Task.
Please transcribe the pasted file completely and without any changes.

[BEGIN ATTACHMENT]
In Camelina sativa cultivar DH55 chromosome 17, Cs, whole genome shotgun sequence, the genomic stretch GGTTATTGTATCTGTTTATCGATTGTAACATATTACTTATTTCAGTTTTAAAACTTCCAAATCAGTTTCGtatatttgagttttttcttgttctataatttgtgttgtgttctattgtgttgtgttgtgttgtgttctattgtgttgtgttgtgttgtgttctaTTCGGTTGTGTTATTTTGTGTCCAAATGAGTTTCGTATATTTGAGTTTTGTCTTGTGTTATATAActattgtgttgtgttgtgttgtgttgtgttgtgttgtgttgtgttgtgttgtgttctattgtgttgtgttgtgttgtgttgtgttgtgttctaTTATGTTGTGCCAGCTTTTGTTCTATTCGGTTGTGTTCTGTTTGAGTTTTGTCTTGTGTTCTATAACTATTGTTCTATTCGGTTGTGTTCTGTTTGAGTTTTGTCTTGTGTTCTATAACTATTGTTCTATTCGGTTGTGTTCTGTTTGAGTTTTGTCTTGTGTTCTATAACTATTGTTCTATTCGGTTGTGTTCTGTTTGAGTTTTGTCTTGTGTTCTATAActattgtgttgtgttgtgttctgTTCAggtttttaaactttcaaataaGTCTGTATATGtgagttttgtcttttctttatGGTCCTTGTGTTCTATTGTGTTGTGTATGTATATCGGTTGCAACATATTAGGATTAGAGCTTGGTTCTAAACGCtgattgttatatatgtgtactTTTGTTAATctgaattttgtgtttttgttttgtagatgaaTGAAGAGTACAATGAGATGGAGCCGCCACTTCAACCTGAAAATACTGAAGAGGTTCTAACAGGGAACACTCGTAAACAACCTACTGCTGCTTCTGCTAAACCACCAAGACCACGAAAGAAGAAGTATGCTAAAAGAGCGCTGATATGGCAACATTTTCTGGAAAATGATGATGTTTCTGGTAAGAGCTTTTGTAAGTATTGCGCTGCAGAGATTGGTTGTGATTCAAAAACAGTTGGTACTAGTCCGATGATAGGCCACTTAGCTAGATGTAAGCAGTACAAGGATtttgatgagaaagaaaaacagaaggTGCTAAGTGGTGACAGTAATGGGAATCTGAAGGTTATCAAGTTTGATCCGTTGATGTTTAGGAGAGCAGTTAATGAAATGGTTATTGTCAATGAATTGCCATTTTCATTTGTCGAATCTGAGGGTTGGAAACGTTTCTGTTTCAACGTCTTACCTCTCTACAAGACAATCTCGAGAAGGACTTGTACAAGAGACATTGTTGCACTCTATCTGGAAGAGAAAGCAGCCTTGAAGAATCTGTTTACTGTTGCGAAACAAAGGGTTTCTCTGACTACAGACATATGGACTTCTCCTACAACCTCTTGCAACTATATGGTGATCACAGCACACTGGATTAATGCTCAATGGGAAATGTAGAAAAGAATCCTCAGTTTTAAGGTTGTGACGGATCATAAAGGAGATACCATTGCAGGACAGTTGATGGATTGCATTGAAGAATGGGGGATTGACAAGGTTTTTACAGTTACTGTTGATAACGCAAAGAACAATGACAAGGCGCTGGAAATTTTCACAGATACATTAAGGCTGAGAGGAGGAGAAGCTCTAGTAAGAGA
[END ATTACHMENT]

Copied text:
In Camelina sativa cultivar DH55 chromosome 17, Cs, whole genome shotgun sequence, the genomic stretch GGTTATTGTATCTGTTTATCGATTGTAACATATTACTTATTTCAGTTTTAAAACTTCCAAATCAGTTTCGtatatttgagttttttcttgttctataatttgtgttgtgttctattgtgttgtgttgtgttgtgttctattgtgttgtgttgtgttgtgttctaTTCGGTTGTGTTATTTTGTGTCCAAATGAGTTTCGTATATTTGAGTTTTGTCTTGTGTTATATAActattgtgttgtgttgtgttgtgttgtgttgtgttgtgttgtgttgtgttgtgttctattgtgttgtgttgtgttgtgttgtgttgtgttctaTTATGTTGTGCCAGCTTTTGTTCTATTCGGTTGTGTTCTGTTTGAGTTTTGTCTTGTGTTCTATAACTATTGTTCTATTCGGTTGTGTTCTGTTTGAGTTTTGTCTTGTGTTCTATAACTATTGTTCTATTCGGTTGTGTTCTGTTTGAGTTTTGTCTTGTGTTCTATAACTATTGTTCTATTCGGTTGTGTTCTGTTTGAGTTTTGTCTTGTGTTCTATAActattgtgttgtgttgtgttctgTTCAggtttttaaactttcaaataaGTCTGTATATGtgagttttgtcttttctttatGGTCCTTGTGTTCTATTGTGTTGTGTATGTATATCGGTTGCAACATATTAGGATTAGAGCTTGGTTCTAAACGCtgattgttatatatgtgtactTTTGTTAATctgaattttgtgtttttgttttgtagatgaaTGAAGAGTACAATGAGATGGAGCCGCCACTTCAACCTGAAAATACTGAAGAGGTTCTAACAGGGAACACTCGTAAACAACCTACTGCTGCTTCTGCTAAACCACCAAGACCACGAAAGAAGAAGTATGCTAAAAGAGCGCTGATATGGCAACATTTTCTGGAAAATGATGATGTTTCTGGTAAGAGCTTTTGTAAGTATTGCGCTGCAGAGATTGGTTGTGATTCAAAAACAGTTGGTACTAGTCCGATGATAGGCCACTTAGCTAGATGTAAGCAGTACAAGGATtttgatgagaaagaaaaacagaaggTGCTAAGTGGTGACAGTAATGGGAATCTGAAGGTTATCAAGTTTGATCCGTTGATGTTTAGGAGAGCAGTTAATGAAATGGTTATTGTCAATGAATTGCCATTTTCATTTGTCGAATCTGAGGGTTGGAAACGTTTCTGTTTCAACGTCTTACCTCTCTACAAGACAATCTCGAGAAGGACTTGTACAAGAGACATTGTTGCACTCTATCTGGAAGAGAAAGCAGCCTTGAAGAATCTGTTTACTGTTGCGAAACAAAGGGTTTCTCTGACTACAGACATATGGACTTCTCCTACAACCTCTTGCAACTATATGGTGATCACAGCACACTGGATTAATGCTCAATGGGAAATGTAGAAAAGAATCCTCAGTTTTAAGGTTGTGACGGATCATAAAGGAGATACCATTGCAGGACAGTTGATGGATTGCATTGAAGAATGGGGGATTGACAAGGTTTTTACAGTTACTGTTGATAACGCAAAGAACAATGACAAGGCGCTGGAAATTTTCACAGATACATTAAGGCTGAGAGGAGGAGAAGCTCTAGTAAGAGA